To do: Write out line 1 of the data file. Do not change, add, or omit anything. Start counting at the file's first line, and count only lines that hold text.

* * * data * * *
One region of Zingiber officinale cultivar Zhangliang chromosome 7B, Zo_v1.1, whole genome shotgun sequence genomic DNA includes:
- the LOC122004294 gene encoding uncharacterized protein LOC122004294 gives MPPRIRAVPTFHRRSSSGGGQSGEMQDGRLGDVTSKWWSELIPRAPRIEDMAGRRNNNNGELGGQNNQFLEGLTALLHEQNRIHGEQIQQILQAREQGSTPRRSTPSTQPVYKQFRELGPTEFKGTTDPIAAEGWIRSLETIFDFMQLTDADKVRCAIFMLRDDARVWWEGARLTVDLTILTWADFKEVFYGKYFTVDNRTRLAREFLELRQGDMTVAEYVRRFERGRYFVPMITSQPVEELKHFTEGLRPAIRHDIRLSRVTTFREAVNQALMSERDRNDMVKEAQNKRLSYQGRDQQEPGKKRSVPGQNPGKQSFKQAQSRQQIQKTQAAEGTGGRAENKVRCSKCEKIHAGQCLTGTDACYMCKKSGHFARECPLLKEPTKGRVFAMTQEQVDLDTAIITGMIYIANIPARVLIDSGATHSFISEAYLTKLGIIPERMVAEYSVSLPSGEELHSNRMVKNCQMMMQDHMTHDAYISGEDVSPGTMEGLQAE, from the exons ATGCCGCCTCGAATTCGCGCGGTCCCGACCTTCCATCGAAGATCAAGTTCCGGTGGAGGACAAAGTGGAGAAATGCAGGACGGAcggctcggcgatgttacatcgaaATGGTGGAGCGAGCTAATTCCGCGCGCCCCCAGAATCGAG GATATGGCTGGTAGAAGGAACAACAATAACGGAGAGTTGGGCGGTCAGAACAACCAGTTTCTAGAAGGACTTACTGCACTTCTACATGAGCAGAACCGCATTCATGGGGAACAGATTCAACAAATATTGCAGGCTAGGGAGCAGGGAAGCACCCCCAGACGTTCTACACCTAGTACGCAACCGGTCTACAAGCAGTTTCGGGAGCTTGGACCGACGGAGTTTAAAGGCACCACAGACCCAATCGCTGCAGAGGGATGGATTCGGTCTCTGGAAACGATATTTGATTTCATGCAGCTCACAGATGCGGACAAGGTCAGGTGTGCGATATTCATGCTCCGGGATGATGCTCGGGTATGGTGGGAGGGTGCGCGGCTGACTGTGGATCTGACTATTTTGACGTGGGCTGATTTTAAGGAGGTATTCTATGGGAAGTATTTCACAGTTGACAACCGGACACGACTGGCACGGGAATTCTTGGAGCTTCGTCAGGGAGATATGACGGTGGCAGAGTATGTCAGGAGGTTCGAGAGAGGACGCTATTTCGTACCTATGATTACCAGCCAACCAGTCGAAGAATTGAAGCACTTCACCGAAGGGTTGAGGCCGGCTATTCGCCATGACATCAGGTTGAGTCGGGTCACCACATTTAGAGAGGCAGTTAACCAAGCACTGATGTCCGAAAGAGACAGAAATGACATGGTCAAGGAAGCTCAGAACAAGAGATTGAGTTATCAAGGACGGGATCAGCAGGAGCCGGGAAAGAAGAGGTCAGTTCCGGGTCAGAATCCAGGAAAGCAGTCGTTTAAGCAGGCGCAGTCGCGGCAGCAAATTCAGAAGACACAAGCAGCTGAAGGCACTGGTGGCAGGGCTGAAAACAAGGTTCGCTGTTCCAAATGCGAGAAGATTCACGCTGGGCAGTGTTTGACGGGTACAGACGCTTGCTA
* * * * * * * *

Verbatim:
One region of Zingiber officinale cultivar Zhangliang chromosome 7B, Zo_v1.1, whole genome shotgun sequence genomic DNA includes: